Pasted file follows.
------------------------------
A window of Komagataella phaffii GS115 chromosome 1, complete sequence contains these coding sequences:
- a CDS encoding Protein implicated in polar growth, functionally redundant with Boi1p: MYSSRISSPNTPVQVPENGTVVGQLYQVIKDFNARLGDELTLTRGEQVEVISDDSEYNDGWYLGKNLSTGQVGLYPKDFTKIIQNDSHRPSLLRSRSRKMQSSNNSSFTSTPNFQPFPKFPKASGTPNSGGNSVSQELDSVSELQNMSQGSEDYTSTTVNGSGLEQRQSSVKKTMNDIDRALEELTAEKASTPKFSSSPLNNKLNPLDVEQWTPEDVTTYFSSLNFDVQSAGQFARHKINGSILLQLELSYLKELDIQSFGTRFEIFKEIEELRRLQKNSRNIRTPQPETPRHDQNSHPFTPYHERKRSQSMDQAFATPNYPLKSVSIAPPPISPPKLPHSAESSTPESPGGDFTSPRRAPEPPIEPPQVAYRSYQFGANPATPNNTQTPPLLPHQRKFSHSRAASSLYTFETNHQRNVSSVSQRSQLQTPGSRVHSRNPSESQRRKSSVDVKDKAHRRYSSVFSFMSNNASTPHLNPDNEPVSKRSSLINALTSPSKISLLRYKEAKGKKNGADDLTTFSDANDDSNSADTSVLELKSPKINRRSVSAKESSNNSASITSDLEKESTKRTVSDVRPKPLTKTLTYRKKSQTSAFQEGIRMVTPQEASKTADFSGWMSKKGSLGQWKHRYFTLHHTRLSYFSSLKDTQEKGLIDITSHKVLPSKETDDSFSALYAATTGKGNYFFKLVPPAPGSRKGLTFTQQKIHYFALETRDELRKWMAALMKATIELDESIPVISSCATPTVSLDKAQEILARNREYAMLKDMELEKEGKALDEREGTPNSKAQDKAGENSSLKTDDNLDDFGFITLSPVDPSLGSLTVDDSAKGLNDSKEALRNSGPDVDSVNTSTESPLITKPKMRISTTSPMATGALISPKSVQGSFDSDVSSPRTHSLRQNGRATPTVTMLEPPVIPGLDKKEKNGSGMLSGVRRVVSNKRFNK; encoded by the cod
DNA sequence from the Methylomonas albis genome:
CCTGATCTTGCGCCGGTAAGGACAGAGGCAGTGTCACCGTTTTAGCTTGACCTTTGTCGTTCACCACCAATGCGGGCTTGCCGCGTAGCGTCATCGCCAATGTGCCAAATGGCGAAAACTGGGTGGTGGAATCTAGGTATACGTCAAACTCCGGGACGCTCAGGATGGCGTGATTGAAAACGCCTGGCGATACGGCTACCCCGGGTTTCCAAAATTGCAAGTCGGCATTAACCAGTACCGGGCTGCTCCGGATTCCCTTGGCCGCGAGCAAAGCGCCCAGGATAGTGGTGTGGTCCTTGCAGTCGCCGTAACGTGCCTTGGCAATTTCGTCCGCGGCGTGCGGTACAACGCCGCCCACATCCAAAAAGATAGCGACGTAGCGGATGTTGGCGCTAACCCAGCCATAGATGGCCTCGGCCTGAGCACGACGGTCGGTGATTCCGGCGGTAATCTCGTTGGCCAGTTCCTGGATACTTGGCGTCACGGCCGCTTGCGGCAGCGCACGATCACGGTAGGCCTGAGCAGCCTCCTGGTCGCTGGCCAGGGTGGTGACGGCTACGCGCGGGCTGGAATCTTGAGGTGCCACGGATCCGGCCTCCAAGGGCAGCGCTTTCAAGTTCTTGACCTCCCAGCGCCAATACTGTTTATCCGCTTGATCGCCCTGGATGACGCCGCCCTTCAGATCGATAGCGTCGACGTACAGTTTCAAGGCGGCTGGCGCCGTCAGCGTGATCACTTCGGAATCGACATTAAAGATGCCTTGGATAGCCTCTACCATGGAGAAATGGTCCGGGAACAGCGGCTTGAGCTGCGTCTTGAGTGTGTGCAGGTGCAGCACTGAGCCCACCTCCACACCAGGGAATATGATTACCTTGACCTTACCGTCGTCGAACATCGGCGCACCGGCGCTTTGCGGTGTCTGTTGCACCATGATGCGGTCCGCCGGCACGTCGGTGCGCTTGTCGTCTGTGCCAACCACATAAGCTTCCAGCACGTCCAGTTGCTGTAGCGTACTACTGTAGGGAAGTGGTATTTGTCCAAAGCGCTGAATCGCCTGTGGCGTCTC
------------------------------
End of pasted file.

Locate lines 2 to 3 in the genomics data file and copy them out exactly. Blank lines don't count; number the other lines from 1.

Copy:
- a CDS encoding Protein implicated in polar growth, functionally redundant with Boi1p: MYSSRISSPNTPVQVPENGTVVGQLYQVIKDFNARLGDELTLTRGEQVEVISDDSEYNDGWYLGKNLSTGQVGLYPKDFTKIIQNDSHRPSLLRSRSRKMQSSNNSSFTSTPNFQPFPKFPKASGTPNSGGNSVSQELDSVSELQNMSQGSEDYTSTTVNGSGLEQRQSSVKKTMNDIDRALEELTAEKASTPKFSSSPLNNKLNPLDVEQWTPEDVTTYFSSLNFDVQSAGQFARHKINGSILLQLELSYLKELDIQSFGTRFEIFKEIEELRRLQKNSRNIRTPQPETPRHDQNSHPFTPYHERKRSQSMDQAFATPNYPLKSVSIAPPPISPPKLPHSAESSTPESPGGDFTSPRRAPEPPIEPPQVAYRSYQFGANPATPNNTQTPPLLPHQRKFSHSRAASSLYTFETNHQRNVSSVSQRSQLQTPGSRVHSRNPSESQRRKSSVDVKDKAHRRYSSVFSFMSNNASTPHLNPDNEPVSKRSSLINALTSPSKISLLRYKEAKGKKNGADDLTTFSDANDDSNSADTSVLELKSPKINRRSVSAKESSNNSASITSDLEKESTKRTVSDVRPKPLTKTLTYRKKSQTSAFQEGIRMVTPQEASKTADFSGWMSKKGSLGQWKHRYFTLHHTRLSYFSSLKDTQEKGLIDITSHKVLPSKETDDSFSALYAATTGKGNYFFKLVPPAPGSRKGLTFTQQKIHYFALETRDELRKWMAALMKATIELDESIPVISSCATPTVSLDKAQEILARNREYAMLKDMELEKEGKALDEREGTPNSKAQDKAGENSSLKTDDNLDDFGFITLSPVDPSLGSLTVDDSAKGLNDSKEALRNSGPDVDSVNTSTESPLITKPKMRISTTSPMATGALISPKSVQGSFDSDVSSPRTHSLRQNGRATPTVTMLEPPVIPGLDKKEKNGSGMLSGVRRVVSNKRFNK; encoded by the cod
DNA sequence from the Methylomonas albis genome: